USDA

Last week this blog was devoted to discussing Texas Agriculture Commissioner Sid Miller’s first act in office –  a declaration of “cupcake amnesty” – as well as his plan to bring deep fat fryers and sodas back to our public schools. As I explained here and in a Houston Chronicle op-ed on Friday, since 2005 Texas state law […]

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My Houston Chronicle Op-Ed Re: Texas “Cupcake Amnesty”

by Bettina Elias Siegel on January 16, 2015

After cross-posting my piece earlier this week about the new Texas Agriculture Commissioner declaring “cupcake amnesty,” the Houston Chronicle asked if I’d be willing to write an editorial about it for today’s paper.  I agreed, and in today’s piece I look at whether Texas taxpayers might have to pay a stiff price for Commissioner Miller’s political grandstanding.  Thanks to the Chronicle […]

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My Interview With USDA Under Secretary Kevin Concannon

by Bettina Elias Siegel on January 7, 2015

Back in November, I was contacted by a Public Affairs Specialist at USDA’s Food and Nutrition Services asking me if I’d like to conduct a 15-minute phone interview with USDA Under Secretary Kevin Concannon.  Given that Mr. Concannon’s job includes overseeing federal child nutrition programs, including the National School Lunch Program, I was very excited to take advantage […]

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The McDonald’s corporation has lately fallen on hard times, enduring seven straight months of declining domestic sales, a food safety scandal involving its Chinese meat supplier, politically motivated restaurant closures in Russia, even a Consumer Reports survey ranking its burgers as the “worst in America.” So on a December 10th conference call, McDonald’s CEO Don Thompson and […]

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USDA Announces $5 Million in Farm-to-School Grants

by Bettina Elias Siegel on December 3, 2014

As the political wrangling over weakening school nutrition standards continues in Congress, here’s some nice school food news to share:  Agriculture Secretary Tom Vilsack announced yesterday that the USDA will be providing school districts with over $5 million in grants for “82 projects spanning 42 states and the U.S. Virgin Islands that support . . . efforts to connect […]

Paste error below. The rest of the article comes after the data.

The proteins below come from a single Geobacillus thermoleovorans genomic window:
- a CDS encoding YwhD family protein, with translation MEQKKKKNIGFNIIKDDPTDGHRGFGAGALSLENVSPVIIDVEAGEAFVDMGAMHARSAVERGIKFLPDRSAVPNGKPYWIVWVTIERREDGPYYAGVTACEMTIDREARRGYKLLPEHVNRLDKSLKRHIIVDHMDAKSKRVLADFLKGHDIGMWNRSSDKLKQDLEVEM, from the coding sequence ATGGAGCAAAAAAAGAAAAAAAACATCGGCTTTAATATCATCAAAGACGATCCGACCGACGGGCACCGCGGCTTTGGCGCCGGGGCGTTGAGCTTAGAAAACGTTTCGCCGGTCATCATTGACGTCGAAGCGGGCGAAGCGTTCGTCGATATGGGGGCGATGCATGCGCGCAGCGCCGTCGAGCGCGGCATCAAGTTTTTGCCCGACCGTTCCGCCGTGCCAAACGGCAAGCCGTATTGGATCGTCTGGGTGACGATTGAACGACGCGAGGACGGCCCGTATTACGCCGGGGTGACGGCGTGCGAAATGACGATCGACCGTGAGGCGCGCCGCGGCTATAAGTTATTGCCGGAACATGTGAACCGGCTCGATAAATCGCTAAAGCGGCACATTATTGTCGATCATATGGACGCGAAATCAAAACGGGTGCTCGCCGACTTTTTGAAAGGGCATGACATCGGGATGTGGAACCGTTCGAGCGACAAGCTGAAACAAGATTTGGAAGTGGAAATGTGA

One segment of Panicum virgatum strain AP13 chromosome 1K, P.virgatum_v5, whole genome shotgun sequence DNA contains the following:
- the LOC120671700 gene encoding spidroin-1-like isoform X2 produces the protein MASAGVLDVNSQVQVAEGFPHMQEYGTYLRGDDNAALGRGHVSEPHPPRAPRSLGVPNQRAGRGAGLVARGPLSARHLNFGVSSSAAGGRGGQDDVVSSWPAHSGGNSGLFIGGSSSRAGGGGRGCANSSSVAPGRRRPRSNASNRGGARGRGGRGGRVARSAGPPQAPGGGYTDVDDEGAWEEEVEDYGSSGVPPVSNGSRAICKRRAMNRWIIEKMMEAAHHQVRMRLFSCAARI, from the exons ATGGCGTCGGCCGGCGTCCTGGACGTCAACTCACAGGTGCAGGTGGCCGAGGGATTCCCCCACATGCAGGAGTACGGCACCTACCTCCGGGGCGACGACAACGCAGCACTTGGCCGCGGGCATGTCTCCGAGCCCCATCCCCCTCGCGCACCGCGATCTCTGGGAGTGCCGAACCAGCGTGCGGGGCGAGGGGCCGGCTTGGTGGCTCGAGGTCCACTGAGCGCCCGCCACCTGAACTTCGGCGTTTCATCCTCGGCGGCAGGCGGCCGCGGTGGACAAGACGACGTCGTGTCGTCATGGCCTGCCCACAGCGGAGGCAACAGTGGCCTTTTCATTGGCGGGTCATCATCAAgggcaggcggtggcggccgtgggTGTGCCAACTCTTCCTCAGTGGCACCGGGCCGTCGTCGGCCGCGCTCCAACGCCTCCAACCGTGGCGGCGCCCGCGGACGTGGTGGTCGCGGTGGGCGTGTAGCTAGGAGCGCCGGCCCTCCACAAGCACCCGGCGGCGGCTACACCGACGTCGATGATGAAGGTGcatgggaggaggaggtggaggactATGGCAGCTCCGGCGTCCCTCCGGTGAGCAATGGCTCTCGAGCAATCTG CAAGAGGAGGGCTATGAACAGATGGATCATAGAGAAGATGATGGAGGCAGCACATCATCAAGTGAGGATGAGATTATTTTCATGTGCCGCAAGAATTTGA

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#Thanks4RealMichelleObama

by Bettina Elias Siegel on November 24, 2014

You may have already heard about a new Twitter hashtag that’s making national news: disgruntled kids are taking photos of their unappetizing school lunches and sharing them on Twitter with a sarcastic #thanksmichelleobama.  A recent Buzz Feed post about the trend has already received an astonishing two million views. Some of the photos shared by students are indeed stomach-turning. […]

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In August, 2013, the USDA made the controversial announcement that it will allow four Chinese facilities to process poultry raised in the U.S., Canada or Chile and then export that cooked chicken back to the United States.  This development was deeply troubling to many advocates due to China’s terrible food safety record and the fact that (by the admission of one of its own officials) China’s food […]

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Standing Up for Citizen Journalism

by Bettina Elias Siegel on September 29, 2014

Back in July, many of you saw an Associated Press story which reported that “[s]everal food writers, including a New York Times reporter, have been subpoenaed by a meat producer as part of its $1.2 billion defamation lawsuit against ABC in regards to the network’s coverage of a beef product dubbed ‘pink slime’ by critics.” Because of my successful […]

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Invoking the Cherished Bake Sale to Undermine the Smart Snacks Rules

by Bettina Elias Siegel on September 11, 2014

Back in November, 2010, only a few months after starting The Lunch Tray, I wrote about running my children’s elementary school Election Day bake sale.  In that post I expressed a little bit of ambivalence about selling sweets to raise money  — ambivalence that would evolve over the next four years into outright activism against junk food in schools  —  but at the […]

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When the “Smart Snacks in School” rules went into effect on the first of this month, it was good news for the health of school children. These rules, which were mandated by the Healthy, Hunger-Free Kids Act, represent the first significant federal effort to regulate “competitive food,” i.e., the foods and drinks sold to kids during the school day through outlets […]

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